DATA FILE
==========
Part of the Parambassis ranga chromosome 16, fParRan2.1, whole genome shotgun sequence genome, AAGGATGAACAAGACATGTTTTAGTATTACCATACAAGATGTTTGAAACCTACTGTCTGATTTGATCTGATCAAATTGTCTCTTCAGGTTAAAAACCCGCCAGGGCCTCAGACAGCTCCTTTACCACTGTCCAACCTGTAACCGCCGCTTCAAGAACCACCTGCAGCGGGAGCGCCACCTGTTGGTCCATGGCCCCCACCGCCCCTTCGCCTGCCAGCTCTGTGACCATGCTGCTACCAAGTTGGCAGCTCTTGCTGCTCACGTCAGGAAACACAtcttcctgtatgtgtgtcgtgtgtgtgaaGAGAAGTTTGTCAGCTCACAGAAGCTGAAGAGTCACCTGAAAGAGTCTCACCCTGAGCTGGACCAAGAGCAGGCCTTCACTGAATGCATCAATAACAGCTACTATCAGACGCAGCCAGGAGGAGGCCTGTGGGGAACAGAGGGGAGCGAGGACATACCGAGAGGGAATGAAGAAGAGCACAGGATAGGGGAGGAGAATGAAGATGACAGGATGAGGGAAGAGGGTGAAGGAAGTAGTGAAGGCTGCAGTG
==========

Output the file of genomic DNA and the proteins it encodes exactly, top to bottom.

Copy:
Part of the Parambassis ranga chromosome 16, fParRan2.1, whole genome shotgun sequence genome, AAGGATGAACAAGACATGTTTTAGTATTACCATACAAGATGTTTGAAACCTACTGTCTGATTTGATCTGATCAAATTGTCTCTTCAGGTTAAAAACCCGCCAGGGCCTCAGACAGCTCCTTTACCACTGTCCAACCTGTAACCGCCGCTTCAAGAACCACCTGCAGCGGGAGCGCCACCTGTTGGTCCATGGCCCCCACCGCCCCTTCGCCTGCCAGCTCTGTGACCATGCTGCTACCAAGTTGGCAGCTCTTGCTGCTCACGTCAGGAAACACAtcttcctgtatgtgtgtcgtgtgtgtgaaGAGAAGTTTGTCAGCTCACAGAAGCTGAAGAGTCACCTGAAAGAGTCTCACCCTGAGCTGGACCAAGAGCAGGCCTTCACTGAATGCATCAATAACAGCTACTATCAGACGCAGCCAGGAGGAGGCCTGTGGGGAACAGAGGGGAGCGAGGACATACCGAGAGGGAATGAAGAAGAGCACAGGATAGGGGAGGAGAATGAAGATGACAGGATGAGGGAAGAGGGTGAAGGAAGTAGTGAAGGCTGCAGTG